A Melbourne launch for 100 Years From Now last weekend, in St Kilda, saw not just positive but highly emotional commentary online in the days after. A Sydney launch this weekend is likely to go the same way.
Which does lead to a question tangentially raised by Cummings himself in the material surrounding the release of the album. He’s called his past self a “natural singer”, relating to its physical ease maybe, its connection to him in a way that existed without thought – “I didn’t have to try very hard at all,” he says now. But I wonder if all the effort to recover and then make this album isn’t proof that that line is true but in a way he or we hadn’t thought of: that this lies at the core of him no matter how hard or impossible even.
“That’s for sure, yeah. That’s what I’m taking out of it,” he says. “I’ve enjoyed the few shows I’ve played because I don’t get so stressed. After coming through all this other stuff, it feels like nothing anyway. They either like you or they don’t like you, no big deal.”
It’s only taken this always nervous-to-highly-stressed, never entirely comfortable in front of an audience despite thousands of shows, performer 50 years to realise this.
“It has unfortunately, yes,” he smiles.
Lessons and rewards though extend beyond his voice. In some fundamental ways this record feels like we’re getting to the essence of Cummings for those who have followed, or those who have dipped in and out of, his career. While not trying to put an empty positive spin on something that was so serious and so damaging, it does feel special to get Cummings now, in this way, in these songs.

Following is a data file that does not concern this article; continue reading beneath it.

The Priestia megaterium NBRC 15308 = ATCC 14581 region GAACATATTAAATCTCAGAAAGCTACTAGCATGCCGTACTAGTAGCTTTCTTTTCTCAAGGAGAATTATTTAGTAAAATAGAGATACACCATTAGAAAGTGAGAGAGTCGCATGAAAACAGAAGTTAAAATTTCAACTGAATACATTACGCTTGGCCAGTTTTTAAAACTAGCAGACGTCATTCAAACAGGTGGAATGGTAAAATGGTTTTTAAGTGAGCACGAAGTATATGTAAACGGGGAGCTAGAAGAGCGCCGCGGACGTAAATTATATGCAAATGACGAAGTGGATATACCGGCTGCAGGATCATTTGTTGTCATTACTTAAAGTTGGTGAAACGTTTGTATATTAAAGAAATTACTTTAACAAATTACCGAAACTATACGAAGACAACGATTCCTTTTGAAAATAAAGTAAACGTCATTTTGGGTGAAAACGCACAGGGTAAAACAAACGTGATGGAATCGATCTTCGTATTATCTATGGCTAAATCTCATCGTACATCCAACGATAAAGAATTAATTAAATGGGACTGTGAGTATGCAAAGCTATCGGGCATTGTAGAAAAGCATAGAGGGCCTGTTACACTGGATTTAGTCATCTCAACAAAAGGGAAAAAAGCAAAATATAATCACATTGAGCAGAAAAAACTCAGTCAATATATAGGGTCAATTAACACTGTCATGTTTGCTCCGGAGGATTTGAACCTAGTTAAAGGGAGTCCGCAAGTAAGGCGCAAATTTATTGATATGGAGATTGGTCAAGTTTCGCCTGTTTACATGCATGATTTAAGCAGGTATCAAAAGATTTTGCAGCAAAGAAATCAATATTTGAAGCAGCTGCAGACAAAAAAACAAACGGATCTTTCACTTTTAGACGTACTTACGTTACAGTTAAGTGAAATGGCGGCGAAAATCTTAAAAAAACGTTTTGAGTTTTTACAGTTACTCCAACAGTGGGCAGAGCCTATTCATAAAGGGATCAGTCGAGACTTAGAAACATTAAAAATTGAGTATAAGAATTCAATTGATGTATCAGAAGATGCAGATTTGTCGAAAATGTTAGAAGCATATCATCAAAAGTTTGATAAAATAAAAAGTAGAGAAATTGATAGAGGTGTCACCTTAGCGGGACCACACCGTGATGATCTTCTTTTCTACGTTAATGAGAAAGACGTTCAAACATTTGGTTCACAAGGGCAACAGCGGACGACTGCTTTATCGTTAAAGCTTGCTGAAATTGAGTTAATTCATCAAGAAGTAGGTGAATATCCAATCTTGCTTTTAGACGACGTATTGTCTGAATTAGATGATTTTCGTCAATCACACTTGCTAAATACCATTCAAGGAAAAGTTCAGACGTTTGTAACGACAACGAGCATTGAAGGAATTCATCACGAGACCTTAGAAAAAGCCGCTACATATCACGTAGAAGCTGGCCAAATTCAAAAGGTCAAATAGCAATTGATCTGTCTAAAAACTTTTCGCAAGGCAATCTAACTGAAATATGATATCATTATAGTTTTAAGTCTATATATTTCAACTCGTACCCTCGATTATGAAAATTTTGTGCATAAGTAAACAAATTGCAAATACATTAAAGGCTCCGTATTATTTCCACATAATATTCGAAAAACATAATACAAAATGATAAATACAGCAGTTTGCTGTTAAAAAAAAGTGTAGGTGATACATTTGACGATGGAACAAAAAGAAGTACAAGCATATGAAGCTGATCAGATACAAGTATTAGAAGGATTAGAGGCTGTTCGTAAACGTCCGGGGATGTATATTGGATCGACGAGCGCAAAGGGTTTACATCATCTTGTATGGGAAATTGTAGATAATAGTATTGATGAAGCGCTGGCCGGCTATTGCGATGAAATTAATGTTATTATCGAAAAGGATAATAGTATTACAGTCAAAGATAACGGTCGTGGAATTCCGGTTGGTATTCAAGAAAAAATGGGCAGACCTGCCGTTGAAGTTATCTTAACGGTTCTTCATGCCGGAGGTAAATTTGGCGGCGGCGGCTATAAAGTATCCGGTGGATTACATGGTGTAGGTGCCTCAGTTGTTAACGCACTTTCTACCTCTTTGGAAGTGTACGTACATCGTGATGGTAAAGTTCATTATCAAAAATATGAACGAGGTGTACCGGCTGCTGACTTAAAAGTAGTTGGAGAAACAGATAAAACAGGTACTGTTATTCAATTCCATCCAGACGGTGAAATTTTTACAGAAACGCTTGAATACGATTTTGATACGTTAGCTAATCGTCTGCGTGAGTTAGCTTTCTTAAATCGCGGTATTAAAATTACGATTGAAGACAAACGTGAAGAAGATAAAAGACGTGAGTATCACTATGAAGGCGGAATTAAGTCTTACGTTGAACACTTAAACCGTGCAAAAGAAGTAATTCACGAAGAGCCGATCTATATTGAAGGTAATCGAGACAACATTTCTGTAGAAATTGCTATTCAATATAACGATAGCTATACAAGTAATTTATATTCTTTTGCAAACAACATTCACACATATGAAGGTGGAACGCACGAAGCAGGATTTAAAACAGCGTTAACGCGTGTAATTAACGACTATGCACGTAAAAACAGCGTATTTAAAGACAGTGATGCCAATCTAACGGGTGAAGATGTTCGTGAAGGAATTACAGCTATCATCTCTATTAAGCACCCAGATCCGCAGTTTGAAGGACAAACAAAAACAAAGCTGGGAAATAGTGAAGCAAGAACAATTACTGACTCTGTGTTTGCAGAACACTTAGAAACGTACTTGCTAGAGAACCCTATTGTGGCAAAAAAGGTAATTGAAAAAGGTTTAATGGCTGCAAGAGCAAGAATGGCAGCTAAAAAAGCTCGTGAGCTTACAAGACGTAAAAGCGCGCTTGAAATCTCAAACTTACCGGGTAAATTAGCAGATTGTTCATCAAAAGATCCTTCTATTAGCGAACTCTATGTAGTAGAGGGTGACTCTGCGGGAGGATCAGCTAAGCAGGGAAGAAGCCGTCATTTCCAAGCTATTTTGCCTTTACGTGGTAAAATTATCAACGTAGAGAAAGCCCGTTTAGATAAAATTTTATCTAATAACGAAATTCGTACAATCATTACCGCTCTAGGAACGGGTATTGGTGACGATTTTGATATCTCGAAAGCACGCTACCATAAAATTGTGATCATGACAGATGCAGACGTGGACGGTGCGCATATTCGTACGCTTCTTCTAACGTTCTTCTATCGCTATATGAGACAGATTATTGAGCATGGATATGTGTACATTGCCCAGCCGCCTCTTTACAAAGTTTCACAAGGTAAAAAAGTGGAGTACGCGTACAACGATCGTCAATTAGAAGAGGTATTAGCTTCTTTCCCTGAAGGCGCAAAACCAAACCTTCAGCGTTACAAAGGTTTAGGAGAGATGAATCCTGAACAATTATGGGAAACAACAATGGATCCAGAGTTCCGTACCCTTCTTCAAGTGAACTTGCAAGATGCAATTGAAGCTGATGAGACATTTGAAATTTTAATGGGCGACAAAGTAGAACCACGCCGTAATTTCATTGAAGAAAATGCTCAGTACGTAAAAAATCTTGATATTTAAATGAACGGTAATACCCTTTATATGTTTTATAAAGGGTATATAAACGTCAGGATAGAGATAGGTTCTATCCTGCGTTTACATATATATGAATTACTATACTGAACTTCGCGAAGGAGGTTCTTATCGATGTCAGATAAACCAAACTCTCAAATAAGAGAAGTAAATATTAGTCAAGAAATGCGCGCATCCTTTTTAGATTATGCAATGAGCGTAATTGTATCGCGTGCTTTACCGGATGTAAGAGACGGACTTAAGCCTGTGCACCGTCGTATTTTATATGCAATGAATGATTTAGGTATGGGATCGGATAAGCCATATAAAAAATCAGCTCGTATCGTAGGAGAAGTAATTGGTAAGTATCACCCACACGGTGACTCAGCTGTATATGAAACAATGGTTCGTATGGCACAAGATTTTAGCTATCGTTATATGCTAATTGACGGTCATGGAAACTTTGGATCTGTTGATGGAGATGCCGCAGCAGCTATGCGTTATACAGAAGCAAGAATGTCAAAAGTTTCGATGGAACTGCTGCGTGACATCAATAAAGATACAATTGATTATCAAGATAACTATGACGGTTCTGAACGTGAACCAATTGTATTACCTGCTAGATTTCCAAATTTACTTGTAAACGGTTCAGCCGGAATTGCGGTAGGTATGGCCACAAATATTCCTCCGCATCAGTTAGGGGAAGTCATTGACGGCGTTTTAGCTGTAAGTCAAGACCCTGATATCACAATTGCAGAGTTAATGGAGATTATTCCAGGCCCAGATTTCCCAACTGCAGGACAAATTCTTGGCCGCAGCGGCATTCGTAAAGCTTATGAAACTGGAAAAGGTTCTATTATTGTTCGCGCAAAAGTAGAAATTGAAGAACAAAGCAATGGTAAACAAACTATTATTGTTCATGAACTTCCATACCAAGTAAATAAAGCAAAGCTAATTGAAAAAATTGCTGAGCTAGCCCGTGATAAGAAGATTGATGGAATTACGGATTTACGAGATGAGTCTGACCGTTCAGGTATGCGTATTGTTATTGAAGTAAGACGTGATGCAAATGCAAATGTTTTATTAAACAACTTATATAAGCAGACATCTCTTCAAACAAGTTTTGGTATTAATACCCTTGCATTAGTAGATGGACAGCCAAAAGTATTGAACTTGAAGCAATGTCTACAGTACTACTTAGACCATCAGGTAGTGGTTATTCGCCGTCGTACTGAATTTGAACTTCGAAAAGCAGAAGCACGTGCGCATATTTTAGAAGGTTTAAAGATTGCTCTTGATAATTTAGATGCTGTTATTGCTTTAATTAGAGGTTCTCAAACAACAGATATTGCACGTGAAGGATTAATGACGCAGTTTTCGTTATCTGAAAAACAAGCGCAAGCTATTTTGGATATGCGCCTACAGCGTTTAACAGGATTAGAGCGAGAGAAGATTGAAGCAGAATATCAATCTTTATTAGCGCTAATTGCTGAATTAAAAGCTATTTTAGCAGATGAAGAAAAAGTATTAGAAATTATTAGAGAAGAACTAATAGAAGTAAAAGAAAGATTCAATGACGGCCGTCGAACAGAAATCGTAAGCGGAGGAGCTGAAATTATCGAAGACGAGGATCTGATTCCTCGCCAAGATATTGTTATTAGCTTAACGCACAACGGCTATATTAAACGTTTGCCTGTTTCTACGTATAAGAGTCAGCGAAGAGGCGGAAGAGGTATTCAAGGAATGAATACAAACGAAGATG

“Well, that’s good. I’d like to say I knew what I was doing but I didn’t; I just did it without thinking. I guess that was good because I wasn’t worrying who was going to like it or whatever, and it turned out much better than I thought it would.”
One final point. For some artists all this might have been enough to finish their careers, their efforts of recovery saved for regular lives, demanding enough times. But then maybe Cummings isn’t new to imminent ends. Musically anyway.
Anyone who’s read a Stephen Cummings interview would tell you he has been talking about imminent retirement for 15 or 20 years, often adamant that this particular record would be the last one. If not, then the next one, for sure. The vicissitudes of the music industry seemed a drag at best, a soul-crusher more often and as he said earlier, he had effectively “retired” before the stroke.
But now? Now, has he come to the realisation that this retirement thing is not really going to happen? That if a stroke isn’t going to stop him or rob him of his desire to write, record and perform, what else could?
“I’m not to put any strict rules on it; just see what happens.” Cummings says, then pauses.
“In a bizarre way, not in a way I’d necessarily hoped, it’s going quite well so far. “
Stephen Cummings plays The Great Club, June 18 – afternoon show.
100 Years From Now is now available on the Cheersquad Records & Tapes label.